Periodontal regeneration—treatment that results in new alveolar bone, cementum, and a functional periodontal ligament—is successful in class II furcation defects. This article examines one aspect of periodontal regeneration—alveolar bone growth in furcation defects—in trying to answer the question, Can bone lost from furcations be regenerated? The best evidence for bone growth is histology but there is limited histologic evidence for bone growth in human furcation defects. There is more evidence from intraoperative measurements for hard tissue growth in treated furcation defects, but the nature of the hard tissue needs to be determined histologically.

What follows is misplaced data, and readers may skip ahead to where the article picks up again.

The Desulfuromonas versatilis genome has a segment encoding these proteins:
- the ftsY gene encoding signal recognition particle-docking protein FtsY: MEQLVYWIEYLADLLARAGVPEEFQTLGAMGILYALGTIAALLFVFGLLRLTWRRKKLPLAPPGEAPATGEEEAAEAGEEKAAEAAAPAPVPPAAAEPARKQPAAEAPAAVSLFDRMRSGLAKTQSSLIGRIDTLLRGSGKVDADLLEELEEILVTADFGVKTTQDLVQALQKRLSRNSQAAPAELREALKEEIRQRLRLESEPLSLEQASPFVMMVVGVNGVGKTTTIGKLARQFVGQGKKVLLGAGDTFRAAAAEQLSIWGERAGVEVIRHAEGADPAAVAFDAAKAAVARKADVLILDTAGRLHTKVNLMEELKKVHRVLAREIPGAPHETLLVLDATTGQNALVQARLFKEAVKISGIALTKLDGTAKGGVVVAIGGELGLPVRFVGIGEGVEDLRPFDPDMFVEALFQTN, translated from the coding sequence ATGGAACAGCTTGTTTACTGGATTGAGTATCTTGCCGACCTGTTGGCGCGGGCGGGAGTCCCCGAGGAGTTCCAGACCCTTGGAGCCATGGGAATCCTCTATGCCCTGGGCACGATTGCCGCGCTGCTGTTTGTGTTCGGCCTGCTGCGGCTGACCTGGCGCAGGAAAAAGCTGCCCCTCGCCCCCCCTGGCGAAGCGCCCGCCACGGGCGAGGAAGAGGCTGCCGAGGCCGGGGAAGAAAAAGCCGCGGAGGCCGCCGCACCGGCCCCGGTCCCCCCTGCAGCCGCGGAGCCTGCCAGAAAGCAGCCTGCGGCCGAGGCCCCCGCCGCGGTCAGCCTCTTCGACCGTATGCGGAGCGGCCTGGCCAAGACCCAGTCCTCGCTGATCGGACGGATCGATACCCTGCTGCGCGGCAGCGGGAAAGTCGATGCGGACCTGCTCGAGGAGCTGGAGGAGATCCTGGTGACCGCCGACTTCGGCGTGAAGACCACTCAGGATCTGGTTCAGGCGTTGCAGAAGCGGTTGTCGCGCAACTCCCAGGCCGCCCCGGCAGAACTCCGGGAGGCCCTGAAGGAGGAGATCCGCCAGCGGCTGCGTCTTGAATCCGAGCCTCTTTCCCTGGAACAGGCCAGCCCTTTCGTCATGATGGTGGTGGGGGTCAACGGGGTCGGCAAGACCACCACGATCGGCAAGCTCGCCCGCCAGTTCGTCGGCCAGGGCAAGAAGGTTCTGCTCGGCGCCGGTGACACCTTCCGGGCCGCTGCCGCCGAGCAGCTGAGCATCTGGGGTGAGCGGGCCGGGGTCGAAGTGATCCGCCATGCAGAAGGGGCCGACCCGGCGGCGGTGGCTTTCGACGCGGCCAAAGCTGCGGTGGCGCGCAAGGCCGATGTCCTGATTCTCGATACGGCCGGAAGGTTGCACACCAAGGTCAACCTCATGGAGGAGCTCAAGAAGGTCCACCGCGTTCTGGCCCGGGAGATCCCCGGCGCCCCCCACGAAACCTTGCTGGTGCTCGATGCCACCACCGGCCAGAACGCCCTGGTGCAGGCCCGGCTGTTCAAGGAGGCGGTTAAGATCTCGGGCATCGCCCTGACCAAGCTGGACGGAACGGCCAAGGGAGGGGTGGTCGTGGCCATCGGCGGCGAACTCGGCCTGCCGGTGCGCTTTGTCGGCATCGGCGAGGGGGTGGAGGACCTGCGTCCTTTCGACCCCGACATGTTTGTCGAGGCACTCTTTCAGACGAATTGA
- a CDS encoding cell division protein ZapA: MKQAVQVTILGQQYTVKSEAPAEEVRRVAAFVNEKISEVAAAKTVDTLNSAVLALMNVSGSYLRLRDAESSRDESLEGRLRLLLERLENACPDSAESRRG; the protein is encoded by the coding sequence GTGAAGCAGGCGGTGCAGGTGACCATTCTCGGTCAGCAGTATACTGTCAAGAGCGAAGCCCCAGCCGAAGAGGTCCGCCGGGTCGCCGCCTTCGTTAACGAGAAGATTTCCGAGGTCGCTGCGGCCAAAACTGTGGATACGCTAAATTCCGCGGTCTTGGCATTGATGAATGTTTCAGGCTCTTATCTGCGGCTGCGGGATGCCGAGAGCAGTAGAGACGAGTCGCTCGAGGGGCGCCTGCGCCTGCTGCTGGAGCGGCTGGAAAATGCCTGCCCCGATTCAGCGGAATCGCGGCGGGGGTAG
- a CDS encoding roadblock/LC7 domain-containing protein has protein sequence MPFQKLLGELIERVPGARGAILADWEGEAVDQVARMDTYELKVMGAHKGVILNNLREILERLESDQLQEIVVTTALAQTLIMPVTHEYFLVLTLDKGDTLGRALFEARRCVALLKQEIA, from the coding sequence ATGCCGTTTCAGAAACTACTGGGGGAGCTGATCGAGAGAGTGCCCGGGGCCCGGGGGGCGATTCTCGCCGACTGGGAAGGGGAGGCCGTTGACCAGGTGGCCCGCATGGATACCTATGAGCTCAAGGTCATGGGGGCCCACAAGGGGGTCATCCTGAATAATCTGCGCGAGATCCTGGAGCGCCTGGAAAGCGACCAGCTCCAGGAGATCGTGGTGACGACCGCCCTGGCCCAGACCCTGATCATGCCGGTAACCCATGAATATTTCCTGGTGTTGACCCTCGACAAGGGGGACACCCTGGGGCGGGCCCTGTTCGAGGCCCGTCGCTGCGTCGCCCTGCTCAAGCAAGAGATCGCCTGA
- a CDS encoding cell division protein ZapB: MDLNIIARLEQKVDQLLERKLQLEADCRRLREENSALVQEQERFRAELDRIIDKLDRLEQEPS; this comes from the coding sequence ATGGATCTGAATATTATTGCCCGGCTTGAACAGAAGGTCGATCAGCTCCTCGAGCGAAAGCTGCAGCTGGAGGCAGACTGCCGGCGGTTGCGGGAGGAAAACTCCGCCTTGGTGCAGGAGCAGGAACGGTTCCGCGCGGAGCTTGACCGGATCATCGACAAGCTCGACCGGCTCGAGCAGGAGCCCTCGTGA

Histologic demonstration of new bone growth in furcations is the gold standard.
There is histologic evidence of new bone growth in experimental furcation defects in animal models and in a few reports of furcation defects in humans.
There are several reported human clinical trials that include surgical reentry and open measurement of furcation defects, but the nature of the hard tissue in the furcation needs to be determined by histology.
There is a need for more histologic analysis in human clinical studies to confirm the presence and to determine the extent of new bone growth in human furcation defects.